Chardonnay, High Eden, 2016

  Mountadam

Contains Sulphites.

About Mountadam

Established in 1972 as one of Australia's pioneer Chardonnay producers, Mountadam was founded by the late David Wynn, without question one of the most significant contributors to the Australian wine industry and an important part of the Mountadam story. Amongst his many achievements, David Wynn is credited with the invention of the wine cask; he founded Wynn's Coonawarra Estate and transformed Coonawarra reds during the 1960s and '70s. In selecting the land for the Mountadam vineyard, Wynn was the first to recognise the potential of a cool, elevated site to produce wines of great elegance and structure, chosing an area high above the Eden Valley, which he named High Eden. At 550m above sea level, Mountadam is in fact the most elevated vineyard in South Australia. Current owner David Brown bought the estate in 2006 and one of many significant investments included the instalment of Con Moshos as head winemaker, following a distinguished 23-year career making fine wines at Petaluma. The Eden Valley wines are gently made and lean towards cool climate, old world charm, the Barossa valley wines veer more towards new world generosity and roundness.

Appellation: Barossa Valley

With some of the oldest plantings of Shiraz, Grenache and Mourvedre in Australia the Barossa Valley is perhaps the most famous wine region in Australia. The warm valley floor and scarcity of water, coupled with incredibly old, dry farmed vines produces some of Australias most powerful reds.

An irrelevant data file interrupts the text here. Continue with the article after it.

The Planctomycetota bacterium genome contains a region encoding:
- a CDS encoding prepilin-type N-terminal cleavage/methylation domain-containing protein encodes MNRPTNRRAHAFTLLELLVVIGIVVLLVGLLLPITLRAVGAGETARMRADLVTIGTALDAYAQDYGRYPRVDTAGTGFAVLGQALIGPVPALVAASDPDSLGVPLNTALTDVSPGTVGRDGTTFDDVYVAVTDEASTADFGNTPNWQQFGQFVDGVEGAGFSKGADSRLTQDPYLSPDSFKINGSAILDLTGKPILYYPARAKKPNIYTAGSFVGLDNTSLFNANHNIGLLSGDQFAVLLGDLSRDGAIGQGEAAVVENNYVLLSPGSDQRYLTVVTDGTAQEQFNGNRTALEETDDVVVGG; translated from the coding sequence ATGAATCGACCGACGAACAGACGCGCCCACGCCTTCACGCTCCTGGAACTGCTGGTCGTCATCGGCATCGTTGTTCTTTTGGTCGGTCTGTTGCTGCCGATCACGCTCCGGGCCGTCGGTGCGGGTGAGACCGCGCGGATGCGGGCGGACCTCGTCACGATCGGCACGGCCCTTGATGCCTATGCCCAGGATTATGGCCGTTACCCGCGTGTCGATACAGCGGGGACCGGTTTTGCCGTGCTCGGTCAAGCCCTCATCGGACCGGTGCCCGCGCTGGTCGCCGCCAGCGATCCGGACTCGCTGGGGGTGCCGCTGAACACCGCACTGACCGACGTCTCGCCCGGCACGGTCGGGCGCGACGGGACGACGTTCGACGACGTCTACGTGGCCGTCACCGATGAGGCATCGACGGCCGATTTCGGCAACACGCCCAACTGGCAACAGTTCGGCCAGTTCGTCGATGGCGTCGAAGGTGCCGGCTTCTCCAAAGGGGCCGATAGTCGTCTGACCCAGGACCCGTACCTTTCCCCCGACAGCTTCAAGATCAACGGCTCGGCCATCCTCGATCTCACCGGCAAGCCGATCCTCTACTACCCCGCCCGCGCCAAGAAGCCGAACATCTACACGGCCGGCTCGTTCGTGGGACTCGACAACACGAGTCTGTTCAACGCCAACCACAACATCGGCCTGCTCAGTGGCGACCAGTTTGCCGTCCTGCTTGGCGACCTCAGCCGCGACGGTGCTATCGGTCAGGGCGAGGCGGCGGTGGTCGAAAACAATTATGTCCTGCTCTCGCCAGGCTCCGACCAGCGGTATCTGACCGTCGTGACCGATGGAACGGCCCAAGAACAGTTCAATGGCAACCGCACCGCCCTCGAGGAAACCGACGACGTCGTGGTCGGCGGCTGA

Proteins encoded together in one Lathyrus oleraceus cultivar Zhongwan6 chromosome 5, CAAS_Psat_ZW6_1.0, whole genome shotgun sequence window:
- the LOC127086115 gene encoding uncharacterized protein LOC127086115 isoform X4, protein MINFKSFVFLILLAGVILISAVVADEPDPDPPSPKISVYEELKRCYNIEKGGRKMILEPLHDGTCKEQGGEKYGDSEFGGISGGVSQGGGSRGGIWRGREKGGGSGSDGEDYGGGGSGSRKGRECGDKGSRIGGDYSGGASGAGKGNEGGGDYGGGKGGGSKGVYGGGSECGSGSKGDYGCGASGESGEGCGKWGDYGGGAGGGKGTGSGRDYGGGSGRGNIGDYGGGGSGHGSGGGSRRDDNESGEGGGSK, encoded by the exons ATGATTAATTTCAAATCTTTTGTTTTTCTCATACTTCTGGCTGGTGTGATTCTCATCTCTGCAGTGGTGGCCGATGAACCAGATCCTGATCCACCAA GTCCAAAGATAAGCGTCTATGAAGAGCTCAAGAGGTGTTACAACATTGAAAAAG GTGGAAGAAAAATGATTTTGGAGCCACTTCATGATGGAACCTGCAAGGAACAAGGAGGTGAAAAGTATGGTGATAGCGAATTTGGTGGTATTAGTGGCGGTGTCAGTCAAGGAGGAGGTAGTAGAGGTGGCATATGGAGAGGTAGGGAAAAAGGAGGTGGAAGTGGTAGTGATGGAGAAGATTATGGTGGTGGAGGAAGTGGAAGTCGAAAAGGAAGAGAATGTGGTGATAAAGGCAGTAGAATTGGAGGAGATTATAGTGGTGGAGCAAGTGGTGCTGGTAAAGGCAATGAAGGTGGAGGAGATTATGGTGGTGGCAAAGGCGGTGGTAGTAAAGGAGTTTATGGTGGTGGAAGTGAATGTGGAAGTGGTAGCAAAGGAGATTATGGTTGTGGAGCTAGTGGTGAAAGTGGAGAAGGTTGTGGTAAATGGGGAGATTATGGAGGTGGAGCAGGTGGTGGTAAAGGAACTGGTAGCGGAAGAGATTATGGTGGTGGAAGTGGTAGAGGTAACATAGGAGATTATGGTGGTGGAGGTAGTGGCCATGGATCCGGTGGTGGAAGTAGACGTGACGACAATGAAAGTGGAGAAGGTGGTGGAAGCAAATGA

Grape Type: Chardonnay

Chardonnay is one of the most widely-grown and versatile of all white grape varieties. As a relatively neutral grape, it offers a near transparent map of winemaking style, climate and terroir. It is the ideal grape variety for Burgundy, where it serves to mirror the complex nuances of the myriad of terroirs found in this hallowed land. Chardonnay produces a variety of wines from the minerally and unoaked styles found in Chablis, the fatter nuttier examples in Meursault, to the tropical fruit-driven versions found in the New World. It is also the major grape variety in Champagne, where it produces lively floral wines, namely in the Côte de Blancs. It can be found throughout Europe and the New World thanks to its versatility. As a non-aromatic variety, it has an affinity with oak, whether new or used, French or American.